The most fundamental error that Dispensationalists make is in restricting their definitions of Israel and Jew to ethnicity. One who is born a Jew is always a Jew, and nothing can change this. Likewise, no one can become a Jew because blood alone determines whether one is a Jew. Blood alone defines Israel.
Dispensationalists continually pound this pulpit, yet they show little awareness of the difficulties surrounding such a definition. Specifically,
- How much Jewish blood makes someone a Jew?
- In a mixed marriage (Jew + Gentile), does it matter which party is Jewish?
I will deal with both of these questions in the next few posts.
In a mixed marriage, does it matter which party is Jewish?
Some branches of Modern Judaism define Israel/Jew partly according to matrilineal descent. That is, one is a Jew if their mother is a Jew. Thus, a Jewish mother begets Jewish children, regardless of the ethnicity of the Father.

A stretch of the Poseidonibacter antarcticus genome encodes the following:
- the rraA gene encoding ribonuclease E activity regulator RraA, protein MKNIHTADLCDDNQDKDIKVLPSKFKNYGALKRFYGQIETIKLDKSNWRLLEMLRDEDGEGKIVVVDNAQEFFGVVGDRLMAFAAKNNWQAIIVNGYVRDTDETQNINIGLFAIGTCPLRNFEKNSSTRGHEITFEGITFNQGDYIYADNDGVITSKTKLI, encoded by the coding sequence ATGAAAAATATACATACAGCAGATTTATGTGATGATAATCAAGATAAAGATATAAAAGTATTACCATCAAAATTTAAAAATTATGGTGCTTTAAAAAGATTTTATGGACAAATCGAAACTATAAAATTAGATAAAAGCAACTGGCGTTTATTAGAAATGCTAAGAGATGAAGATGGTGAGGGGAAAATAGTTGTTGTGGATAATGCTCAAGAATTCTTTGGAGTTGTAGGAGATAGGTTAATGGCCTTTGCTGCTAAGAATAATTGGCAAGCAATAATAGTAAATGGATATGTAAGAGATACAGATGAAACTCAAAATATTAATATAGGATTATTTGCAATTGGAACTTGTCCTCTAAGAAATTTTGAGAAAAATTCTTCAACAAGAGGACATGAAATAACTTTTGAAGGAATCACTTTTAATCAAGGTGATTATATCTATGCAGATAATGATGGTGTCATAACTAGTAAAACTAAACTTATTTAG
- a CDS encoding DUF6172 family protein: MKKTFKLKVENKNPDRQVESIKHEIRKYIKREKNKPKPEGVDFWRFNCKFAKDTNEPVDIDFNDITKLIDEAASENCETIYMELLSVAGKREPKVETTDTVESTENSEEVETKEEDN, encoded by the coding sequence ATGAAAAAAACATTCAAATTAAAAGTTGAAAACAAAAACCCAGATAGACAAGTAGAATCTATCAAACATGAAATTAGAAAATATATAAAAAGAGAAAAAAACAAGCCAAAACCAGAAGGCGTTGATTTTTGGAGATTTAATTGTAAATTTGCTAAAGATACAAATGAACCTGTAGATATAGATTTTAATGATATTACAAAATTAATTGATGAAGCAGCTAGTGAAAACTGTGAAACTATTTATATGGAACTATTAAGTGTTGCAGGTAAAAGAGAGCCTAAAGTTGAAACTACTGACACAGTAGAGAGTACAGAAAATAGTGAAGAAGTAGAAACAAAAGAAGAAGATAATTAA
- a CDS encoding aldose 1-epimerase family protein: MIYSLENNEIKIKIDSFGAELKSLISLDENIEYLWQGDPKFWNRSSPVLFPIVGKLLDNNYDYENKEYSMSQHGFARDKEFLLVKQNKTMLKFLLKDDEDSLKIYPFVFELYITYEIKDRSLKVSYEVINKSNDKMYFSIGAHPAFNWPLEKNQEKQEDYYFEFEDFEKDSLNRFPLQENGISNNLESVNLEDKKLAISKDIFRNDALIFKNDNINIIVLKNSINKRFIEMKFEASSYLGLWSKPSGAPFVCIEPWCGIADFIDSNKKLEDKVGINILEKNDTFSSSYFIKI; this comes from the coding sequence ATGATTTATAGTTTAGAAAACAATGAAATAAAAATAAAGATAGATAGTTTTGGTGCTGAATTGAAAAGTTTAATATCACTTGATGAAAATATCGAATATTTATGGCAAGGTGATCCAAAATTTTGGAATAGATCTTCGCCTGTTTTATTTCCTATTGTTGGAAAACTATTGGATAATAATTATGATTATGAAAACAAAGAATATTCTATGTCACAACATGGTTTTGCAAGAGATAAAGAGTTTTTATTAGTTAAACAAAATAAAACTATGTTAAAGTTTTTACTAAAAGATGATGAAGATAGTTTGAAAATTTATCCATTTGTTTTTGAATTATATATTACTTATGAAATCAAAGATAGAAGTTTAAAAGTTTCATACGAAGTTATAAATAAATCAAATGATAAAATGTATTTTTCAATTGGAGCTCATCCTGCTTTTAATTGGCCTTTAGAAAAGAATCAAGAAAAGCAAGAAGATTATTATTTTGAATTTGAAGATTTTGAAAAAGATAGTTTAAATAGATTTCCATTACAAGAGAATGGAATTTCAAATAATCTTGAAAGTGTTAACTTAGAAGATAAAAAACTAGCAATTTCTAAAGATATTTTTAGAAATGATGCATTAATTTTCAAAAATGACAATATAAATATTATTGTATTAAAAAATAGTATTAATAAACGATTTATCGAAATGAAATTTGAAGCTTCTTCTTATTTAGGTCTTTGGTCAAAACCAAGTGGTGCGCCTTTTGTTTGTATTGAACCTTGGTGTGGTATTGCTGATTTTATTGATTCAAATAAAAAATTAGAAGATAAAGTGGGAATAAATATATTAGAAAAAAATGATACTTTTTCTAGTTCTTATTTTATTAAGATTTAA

The problem with defining Israel/Jew according to matrilineal descent is that this excludes some famous Jews, such as Boaz.
Boaz’s mother was Rahab, who was a Canaanite. She was not Jewish, and thus, according to matrilineal descent, Boaz was not a Jew.
Also, Boaz married Ruth, who was a Moabite. Thus, their son, Obed, was not a Jew, according to matrilineal descent.
Technically, neither Judah nor any of the other sons of Jacob would be Jews, as Leah, Rachel, Bilhah, and Zilpah were not Jewish. Thus, according to strict matrilineal descent, none of the twelve sons of Israel were Jewish.
Of course, Modern Judaism has an answer for this dilemma, which I will explore in a future post.
Also, I know of no Dispensationalist who defines Israel/Jew according to matrilineal descent. I am not suggesting or implying this in any way.
I am simply ruling out defining Israel/Jew according to strict matrilineal descent.